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Use Cases

This page provides a list of use cases of relevance to PLING. The aim is to analyse them, discuss related issues and identify requirements and needs.


Title: Policy Use Case

Author: Michael Wilson, STFC Rutherford Appleton Laboratory, UK

Description: I work in a government science laboratory where we provide large national facilities in the order of 100's of millions of dollars.

Researchers from universities use our large experimental facilities to analyse samples of stuff. They produce large data files which we store, and they may use our large compute facilities to further analyse. The resulting data is stored on our 5 Petabyte data store. People then want access to the raw or analysed data. The national funding body who has paid for the research has a data policy which states that the funded researchers, staff in the funding body and their reviewers should have access to the data for 3 years, but nobody else.

The researchers work in a university who have a data access policy that all researchers in the university should retain IPR on their data and not allow others access to it for 5 years. All researchers in the university have access to the data of all other researchers in the university in order to facilitate interdisciplinary research.

The pharmaceutical company who co-sponsor the research have a policy that although others can have access to the data, they are the only ones who can use the data for commercial purposes.

One researcher on the project is submitting part of the work to her university to acquire a PhD, and does not want any body else, even in the university, to see it. Our own facilities organisation has a policy that our staff can have access to the data produced on our facilities for administration and for use in developing the facilities.

These policies need to be encoded in a policy language that a PEP can enforce, and conflicts and priorities can be resolved by a PDP.

I've not tried to define the roles precisely in an ontological manner since they arise from different bodies who have not agreed on compatible definitions. The durations are defined precisely because lawyers are accustomed to these. The data sets themselves are not defined precisely in the agreements since they are too technical to be well understood by the lawyers, or too poorly defined by the researchers.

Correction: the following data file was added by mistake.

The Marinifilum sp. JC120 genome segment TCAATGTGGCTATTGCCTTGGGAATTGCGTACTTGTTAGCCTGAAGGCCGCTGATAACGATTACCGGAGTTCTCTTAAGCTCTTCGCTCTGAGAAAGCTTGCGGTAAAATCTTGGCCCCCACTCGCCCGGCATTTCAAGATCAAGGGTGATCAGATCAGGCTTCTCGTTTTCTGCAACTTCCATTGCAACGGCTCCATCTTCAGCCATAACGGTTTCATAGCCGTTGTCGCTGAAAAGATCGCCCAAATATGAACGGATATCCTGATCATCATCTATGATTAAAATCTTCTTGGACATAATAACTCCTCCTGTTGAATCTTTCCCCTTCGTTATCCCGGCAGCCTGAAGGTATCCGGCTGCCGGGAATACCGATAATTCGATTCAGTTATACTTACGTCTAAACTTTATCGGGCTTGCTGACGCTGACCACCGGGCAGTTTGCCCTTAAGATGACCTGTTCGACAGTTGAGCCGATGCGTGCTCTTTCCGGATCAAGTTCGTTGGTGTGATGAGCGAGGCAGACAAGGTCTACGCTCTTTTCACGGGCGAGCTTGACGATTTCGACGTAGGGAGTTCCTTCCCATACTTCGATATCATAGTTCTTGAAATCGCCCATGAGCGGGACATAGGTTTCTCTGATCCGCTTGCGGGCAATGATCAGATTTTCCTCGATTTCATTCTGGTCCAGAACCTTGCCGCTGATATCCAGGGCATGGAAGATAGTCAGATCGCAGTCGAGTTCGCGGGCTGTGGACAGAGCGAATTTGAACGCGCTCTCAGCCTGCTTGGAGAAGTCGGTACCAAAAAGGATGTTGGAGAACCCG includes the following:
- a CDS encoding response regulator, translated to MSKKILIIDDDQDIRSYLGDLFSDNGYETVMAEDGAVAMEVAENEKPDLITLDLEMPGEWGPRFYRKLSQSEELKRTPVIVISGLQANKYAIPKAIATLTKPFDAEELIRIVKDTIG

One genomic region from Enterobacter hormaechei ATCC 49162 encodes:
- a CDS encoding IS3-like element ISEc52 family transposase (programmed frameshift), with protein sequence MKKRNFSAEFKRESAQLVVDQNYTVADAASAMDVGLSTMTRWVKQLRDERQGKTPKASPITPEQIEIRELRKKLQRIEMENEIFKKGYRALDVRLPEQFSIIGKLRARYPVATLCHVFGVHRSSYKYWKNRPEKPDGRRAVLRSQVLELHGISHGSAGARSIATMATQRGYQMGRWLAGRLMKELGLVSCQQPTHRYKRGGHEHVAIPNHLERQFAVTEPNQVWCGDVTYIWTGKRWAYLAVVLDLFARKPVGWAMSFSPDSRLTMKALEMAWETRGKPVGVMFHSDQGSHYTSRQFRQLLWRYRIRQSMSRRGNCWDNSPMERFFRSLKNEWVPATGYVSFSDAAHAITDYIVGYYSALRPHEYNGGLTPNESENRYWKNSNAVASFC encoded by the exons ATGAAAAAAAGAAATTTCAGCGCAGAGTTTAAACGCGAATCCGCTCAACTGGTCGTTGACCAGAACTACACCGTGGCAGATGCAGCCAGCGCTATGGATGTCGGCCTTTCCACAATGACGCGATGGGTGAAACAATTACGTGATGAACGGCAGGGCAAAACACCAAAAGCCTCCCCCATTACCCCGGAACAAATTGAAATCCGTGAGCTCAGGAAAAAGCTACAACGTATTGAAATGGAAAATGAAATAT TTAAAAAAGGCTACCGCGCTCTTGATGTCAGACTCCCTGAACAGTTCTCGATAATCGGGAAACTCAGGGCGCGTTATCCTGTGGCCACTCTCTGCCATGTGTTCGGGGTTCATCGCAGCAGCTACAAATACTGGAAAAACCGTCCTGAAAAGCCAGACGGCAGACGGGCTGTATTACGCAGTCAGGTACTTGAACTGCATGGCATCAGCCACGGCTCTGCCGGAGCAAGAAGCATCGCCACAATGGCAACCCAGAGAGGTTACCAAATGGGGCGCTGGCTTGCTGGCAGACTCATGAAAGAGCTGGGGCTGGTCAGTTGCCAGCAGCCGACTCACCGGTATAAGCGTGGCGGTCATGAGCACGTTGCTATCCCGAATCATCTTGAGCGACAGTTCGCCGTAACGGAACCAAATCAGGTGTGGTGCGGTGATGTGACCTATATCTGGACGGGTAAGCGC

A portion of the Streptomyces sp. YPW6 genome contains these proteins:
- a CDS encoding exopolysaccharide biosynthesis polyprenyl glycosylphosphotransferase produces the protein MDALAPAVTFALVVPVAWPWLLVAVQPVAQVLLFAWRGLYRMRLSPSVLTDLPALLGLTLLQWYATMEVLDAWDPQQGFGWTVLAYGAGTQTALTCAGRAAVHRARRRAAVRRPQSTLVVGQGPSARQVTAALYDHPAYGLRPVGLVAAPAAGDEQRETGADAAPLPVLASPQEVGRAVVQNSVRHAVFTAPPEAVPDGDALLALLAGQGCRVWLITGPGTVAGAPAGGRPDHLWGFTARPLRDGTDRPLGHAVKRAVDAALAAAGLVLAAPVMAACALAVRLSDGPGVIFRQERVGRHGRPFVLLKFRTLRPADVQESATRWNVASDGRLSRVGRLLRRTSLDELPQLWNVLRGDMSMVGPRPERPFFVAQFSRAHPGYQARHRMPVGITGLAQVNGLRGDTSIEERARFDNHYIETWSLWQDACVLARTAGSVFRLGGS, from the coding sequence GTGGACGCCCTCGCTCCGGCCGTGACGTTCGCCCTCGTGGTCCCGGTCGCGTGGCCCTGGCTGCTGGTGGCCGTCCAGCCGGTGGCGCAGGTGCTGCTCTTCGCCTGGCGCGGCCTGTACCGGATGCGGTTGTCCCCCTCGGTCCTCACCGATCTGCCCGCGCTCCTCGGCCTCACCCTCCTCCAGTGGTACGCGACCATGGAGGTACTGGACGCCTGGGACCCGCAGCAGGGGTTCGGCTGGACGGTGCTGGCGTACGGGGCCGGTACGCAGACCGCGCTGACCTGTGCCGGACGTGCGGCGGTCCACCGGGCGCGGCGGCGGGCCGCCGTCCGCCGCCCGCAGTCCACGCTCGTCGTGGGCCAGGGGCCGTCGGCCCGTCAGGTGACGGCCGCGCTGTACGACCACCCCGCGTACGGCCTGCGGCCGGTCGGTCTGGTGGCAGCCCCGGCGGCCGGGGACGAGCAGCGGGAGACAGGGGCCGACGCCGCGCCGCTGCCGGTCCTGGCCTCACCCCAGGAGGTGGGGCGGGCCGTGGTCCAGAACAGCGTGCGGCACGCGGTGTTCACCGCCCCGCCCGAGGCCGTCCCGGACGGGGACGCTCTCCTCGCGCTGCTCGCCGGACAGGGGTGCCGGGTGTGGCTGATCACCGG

The legal agreements include this style of authorisation limitation, and sometimes also include penalty clauses defining actions to be taken in breach of these conditions which go beyond the XACML or SAML descriptions - e.g. if x tries to access data sets to which they are not authorised then they will lose their authorisation on all data sets.

We provide a Web Service interface to a data portal for users, funders, commercial sponsors, administrators etc.., to access the data. How do we represent these various policies given the legal text in English, identify conflicts between them, priorities the policies where conflicts exist (ok, that's out of scope) and enforce the right policy in the PEP?


[Marco Casassa Mont, HP Labs]

Michael, thanks for sharing your use case and related requirements with us.

I understand that some of the key aspects of your use case and requirements are:

  • "access" to data depends on the context, including people roles, involved institutions, intent/purpose, nature of data, etc.
  • time-based constraints on data retention/access
  • potential conflicts between policies defined by different stakeholders
  • relevace of the legal/legislative framework
  • need to formalise all these aspects in policies in a framework involving policy decision making and enforcement
  • need to create awareness and handle penalty clauses

In my view, this is an interesting use case, where a blend of security and privacy policies need to be properly represented and enforced on personal/sensitive data. Further "complexity" is introduced by the need to comply with legislation and deal with the "multiparty" nature of this scenario, where competing policies exist and conflicts could arise.

Does anybody else would like to add their input and/or comments to this use case?


Title: Privacy Policy Management - Use Case

Author: Marco Casassa Mont, HP Labs, UK

Description: A recurrent use case that I came across in various contexts (EU PRIME Project, interactions with customers, etc.) is how to use policies to deal with privacy enforcement and compliance checking in organisational contexts. This is pretty much consistent with some of the points already highlighted in Michael Wilson's use case.

Organisations and enterprises collect a lot of personal data and sensitive information, in order to enable their businesses. In doing this, they need to comply with laws, legislation (HIPAA, COPPA, EU Data Protection, etc.) standards of business conduct, guidelines, etc.